10. The method of claim 1, wherein the transitive context information is obtained in response to a first call changing topology from a first configuration to a second configuration.

11. The method of claim 1, wherein the transitive context information includes a data element that conveys notes about the call, wherein the notes are created by at least one user involved in the call, and wherein the notes are used in a subsequent call that occurs after the call in which the data element is included is completed.

12. A non-transitory computer-readable medium comprising processor-executable instructions, the instruction comprising:

instructions configured to obtain transitive context information;
instructions configured to configure a Session Initiation Protocol (SIP) message to be transmitted in connection with call establishment; and
instructions configured to include the transitive context information in the SIP message.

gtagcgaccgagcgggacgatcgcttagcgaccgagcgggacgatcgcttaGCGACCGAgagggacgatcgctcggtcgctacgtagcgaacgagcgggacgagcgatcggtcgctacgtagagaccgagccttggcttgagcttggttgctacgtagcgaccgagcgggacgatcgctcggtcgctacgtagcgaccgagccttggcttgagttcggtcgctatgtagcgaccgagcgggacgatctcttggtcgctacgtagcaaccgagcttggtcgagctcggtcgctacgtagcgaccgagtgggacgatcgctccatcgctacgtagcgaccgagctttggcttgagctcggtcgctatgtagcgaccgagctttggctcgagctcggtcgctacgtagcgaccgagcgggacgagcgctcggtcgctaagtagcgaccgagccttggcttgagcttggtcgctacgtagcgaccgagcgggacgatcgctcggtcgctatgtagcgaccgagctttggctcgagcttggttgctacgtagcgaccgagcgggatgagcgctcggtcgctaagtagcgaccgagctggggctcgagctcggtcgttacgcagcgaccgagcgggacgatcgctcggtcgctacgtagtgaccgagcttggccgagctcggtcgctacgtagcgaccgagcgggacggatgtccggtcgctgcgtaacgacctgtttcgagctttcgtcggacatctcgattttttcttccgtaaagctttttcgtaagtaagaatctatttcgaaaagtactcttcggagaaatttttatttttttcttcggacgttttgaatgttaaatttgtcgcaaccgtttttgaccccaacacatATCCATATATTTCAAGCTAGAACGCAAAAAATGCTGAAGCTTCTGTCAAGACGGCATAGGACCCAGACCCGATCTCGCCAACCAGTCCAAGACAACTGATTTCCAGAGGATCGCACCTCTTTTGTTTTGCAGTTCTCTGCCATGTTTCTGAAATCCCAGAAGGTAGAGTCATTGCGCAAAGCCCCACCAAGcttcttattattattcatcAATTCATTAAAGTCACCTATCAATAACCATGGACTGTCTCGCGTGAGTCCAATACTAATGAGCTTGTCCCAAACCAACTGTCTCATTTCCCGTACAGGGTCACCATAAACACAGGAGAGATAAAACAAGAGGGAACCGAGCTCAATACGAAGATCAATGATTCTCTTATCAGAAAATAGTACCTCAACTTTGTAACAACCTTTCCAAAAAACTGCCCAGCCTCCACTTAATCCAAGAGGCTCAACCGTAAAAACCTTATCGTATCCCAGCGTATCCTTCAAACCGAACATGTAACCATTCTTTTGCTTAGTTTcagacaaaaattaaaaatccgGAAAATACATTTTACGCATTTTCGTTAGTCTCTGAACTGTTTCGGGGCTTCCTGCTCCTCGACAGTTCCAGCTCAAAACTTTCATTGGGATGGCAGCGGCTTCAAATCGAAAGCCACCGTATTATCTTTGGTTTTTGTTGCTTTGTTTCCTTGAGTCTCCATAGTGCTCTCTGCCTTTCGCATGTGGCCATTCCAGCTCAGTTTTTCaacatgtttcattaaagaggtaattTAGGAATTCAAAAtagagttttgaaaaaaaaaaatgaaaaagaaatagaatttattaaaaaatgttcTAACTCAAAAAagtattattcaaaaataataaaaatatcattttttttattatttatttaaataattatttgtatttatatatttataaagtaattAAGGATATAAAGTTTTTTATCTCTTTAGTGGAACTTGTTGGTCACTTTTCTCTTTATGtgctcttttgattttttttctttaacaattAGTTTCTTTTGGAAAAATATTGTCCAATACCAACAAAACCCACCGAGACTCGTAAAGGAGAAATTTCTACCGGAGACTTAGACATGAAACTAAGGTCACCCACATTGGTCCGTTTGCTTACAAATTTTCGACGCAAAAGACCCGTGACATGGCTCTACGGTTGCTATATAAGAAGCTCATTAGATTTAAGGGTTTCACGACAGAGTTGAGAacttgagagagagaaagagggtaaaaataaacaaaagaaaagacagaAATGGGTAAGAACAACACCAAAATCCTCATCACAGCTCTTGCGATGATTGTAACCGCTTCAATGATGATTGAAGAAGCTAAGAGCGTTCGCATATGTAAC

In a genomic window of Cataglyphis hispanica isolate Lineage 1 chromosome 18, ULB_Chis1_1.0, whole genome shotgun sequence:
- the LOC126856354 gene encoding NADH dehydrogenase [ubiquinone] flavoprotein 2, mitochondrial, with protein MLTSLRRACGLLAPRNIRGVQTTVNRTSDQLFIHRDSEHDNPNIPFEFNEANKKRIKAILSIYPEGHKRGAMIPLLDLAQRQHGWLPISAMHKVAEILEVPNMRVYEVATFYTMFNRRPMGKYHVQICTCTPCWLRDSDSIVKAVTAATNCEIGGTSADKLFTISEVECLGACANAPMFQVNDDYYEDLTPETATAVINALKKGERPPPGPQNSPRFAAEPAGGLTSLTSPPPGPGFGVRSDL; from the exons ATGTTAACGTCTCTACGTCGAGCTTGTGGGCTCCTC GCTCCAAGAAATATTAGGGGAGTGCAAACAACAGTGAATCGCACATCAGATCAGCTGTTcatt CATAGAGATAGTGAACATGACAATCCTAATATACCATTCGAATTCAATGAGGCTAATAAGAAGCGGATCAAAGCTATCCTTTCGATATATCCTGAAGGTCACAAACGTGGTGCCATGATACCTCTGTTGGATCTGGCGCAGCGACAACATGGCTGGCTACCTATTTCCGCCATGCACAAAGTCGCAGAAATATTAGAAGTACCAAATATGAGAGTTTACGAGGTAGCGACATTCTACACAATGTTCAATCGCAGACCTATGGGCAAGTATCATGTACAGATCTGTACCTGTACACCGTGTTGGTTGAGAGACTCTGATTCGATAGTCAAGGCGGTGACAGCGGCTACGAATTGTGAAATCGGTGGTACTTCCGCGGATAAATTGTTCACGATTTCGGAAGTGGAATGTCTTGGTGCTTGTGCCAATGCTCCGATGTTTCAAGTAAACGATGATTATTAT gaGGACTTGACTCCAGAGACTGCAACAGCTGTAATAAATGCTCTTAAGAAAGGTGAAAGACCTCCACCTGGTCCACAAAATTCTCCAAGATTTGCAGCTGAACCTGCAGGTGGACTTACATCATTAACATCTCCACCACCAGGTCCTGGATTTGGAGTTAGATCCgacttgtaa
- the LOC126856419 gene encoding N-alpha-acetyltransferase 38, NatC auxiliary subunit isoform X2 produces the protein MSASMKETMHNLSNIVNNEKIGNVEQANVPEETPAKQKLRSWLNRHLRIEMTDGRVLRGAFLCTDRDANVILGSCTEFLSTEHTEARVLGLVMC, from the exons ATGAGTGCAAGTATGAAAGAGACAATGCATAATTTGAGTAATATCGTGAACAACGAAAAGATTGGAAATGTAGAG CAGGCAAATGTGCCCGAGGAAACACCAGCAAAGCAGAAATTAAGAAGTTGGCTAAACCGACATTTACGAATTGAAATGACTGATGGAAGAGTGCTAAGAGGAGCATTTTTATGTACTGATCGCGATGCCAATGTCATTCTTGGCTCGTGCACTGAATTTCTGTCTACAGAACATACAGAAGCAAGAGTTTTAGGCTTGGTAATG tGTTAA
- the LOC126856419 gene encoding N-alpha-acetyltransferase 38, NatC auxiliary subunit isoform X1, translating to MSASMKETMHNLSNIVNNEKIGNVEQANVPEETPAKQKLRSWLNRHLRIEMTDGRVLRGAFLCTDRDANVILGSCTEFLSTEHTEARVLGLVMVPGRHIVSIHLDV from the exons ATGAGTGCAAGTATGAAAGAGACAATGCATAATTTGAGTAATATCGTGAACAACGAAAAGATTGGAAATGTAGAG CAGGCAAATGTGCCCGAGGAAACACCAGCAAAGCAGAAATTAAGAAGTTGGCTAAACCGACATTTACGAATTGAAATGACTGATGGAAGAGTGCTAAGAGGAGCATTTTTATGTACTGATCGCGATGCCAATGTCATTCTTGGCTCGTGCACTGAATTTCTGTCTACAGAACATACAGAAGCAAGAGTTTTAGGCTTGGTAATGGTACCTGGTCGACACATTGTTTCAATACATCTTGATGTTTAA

13. The computer readable medium of claim 12, wherein the transitive context information is obtained for a first call involving a first user and a second user, but not a third user and wherein the SIP message is configured to be transmitted in connection with establishing a second call between the third user and at least one of the first user and the second user.

14. The computer readable medium of claim 12, wherein the transitive context information is obtained for both (i) a first call involving a first user and a second user as well as (ii) a second call involving the first user and a third user, wherein the SIP message is configured to be transmitted in connection with establishing a third call between the second user and the third user, and wherein the transitive context information is obtained in the absence of a call and wherein the SIP message is configured to be transmitted in connection with establishing a first call between a first user and a second user.